From 2009 to 2012, average real income per family grew modestly by 6.0% (Table 1) but the gains were very uneven. Top 1% incomes grew by 31.4% while bottom 99% incomes grew only by 0.4%. Hence, the top 1% captured 95% of the income gains in the first two years of the recovery.
The top percentile share declined during WWI, recovered during the 1920s boom, and declined again during the great depression and WWII. This very specific timing, together with the fact that very high incomes account for a disproportionate share of the total decline in inequality, strongly suggests that the shocks incurred by capital owners during 1914 to 1945 (depression and wars) played a key role. Indeed, from 1913 and up to the 1970s, very top incomes were mostly composed of capital income (mostly dividend income) and to a smaller extent business income, the wage income share being very modest.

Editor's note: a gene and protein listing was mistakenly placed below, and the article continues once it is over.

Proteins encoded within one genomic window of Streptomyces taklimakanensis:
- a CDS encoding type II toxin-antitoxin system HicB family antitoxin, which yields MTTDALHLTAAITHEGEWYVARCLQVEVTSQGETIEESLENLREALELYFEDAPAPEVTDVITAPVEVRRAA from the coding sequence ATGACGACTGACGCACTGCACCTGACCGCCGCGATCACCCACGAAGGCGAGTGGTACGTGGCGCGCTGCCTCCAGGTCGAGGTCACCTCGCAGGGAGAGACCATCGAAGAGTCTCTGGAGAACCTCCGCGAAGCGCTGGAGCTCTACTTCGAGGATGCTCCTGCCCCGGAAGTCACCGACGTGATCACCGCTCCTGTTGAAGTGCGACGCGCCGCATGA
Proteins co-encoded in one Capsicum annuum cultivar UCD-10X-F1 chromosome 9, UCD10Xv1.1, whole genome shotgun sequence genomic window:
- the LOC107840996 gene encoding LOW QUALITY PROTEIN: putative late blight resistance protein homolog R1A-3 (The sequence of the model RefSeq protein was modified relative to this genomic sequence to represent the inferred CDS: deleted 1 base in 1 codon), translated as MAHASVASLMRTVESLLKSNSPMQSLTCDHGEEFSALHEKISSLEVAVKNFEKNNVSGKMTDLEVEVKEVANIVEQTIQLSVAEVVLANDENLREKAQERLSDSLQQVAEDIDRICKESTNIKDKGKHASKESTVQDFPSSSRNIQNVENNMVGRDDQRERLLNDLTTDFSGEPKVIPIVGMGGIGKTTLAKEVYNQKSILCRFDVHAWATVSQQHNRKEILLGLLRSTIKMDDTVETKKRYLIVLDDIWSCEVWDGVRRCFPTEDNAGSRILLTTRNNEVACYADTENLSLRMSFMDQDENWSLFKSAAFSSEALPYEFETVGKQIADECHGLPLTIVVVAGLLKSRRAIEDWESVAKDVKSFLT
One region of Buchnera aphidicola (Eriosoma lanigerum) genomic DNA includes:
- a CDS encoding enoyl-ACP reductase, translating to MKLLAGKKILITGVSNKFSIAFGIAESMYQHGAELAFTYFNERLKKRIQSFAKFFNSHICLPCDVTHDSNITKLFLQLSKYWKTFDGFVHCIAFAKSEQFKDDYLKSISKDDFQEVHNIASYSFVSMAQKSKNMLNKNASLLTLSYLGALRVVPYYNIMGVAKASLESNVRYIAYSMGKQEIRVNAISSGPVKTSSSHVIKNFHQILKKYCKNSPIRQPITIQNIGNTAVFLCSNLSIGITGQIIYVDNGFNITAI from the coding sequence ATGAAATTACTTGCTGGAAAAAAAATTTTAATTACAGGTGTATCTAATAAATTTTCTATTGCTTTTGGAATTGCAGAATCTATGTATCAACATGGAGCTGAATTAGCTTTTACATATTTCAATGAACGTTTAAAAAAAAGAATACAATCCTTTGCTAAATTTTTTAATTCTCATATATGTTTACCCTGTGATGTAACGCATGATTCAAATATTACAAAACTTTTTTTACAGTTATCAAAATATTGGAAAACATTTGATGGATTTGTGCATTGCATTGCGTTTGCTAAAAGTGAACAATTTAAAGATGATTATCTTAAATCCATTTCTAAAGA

The evidence suggests that top incomes earners today are not “rentiers” deriving their incomes from past wealth but rather are “working rich,” highly paid employees or new entrepreneurs who have not yet accumulated fortunes comparable to those accumulated during the Gilded Age.